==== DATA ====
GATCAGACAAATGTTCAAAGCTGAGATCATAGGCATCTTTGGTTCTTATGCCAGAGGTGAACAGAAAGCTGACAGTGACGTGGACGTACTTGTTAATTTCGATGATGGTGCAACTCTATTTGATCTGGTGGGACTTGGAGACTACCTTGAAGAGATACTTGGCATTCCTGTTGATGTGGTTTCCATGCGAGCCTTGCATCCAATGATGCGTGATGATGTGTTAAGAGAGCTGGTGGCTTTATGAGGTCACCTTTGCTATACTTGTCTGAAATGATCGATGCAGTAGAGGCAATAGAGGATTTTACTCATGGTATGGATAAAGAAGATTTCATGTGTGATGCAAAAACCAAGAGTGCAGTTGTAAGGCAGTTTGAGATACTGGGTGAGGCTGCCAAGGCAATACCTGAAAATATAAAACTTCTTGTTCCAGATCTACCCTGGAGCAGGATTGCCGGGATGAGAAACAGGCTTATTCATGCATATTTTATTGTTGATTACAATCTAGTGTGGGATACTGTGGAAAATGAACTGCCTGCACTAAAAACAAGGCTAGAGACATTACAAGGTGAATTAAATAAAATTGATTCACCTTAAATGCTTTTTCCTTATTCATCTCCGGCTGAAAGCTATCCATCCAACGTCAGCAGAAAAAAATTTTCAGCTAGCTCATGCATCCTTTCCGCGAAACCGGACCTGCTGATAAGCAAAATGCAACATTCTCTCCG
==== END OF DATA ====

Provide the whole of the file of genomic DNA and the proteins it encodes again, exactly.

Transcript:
GATCAGACAAATGTTCAAAGCTGAGATCATAGGCATCTTTGGTTCTTATGCCAGAGGTGAACAGAAAGCTGACAGTGACGTGGACGTACTTGTTAATTTCGATGATGGTGCAACTCTATTTGATCTGGTGGGACTTGGAGACTACCTTGAAGAGATACTTGGCATTCCTGTTGATGTGGTTTCCATGCGAGCCTTGCATCCAATGATGCGTGATGATGTGTTAAGAGAGCTGGTGGCTTTATGAGGTCACCTTTGCTATACTTGTCTGAAATGATCGATGCAGTAGAGGCAATAGAGGATTTTACTCATGGTATGGATAAAGAAGATTTCATGTGTGATGCAAAAACCAAGAGTGCAGTTGTAAGGCAGTTTGAGATACTGGGTGAGGCTGCCAAGGCAATACCTGAAAATATAAAACTTCTTGTTCCAGATCTACCCTGGAGCAGGATTGCCGGGATGAGAAACAGGCTTATTCATGCATATTTTATTGTTGATTACAATCTAGTGTGGGATACTGTGGAAAATGAACTGCCTGCACTAAAAACAAGGCTAGAGACATTACAAGGTGAATTAAATAAAATTGATTCACCTTAAATGCTTTTTCCTTATTCATCTCCGGCTGAAAGCTATCCATCCAACGTCAGCAGAAAAAAATTTTCAGCTAGCTCATGCATCCTTTCCGCGAAACCGGACCTGCTGATAAGCAAAATGCAACATTCTCTCCG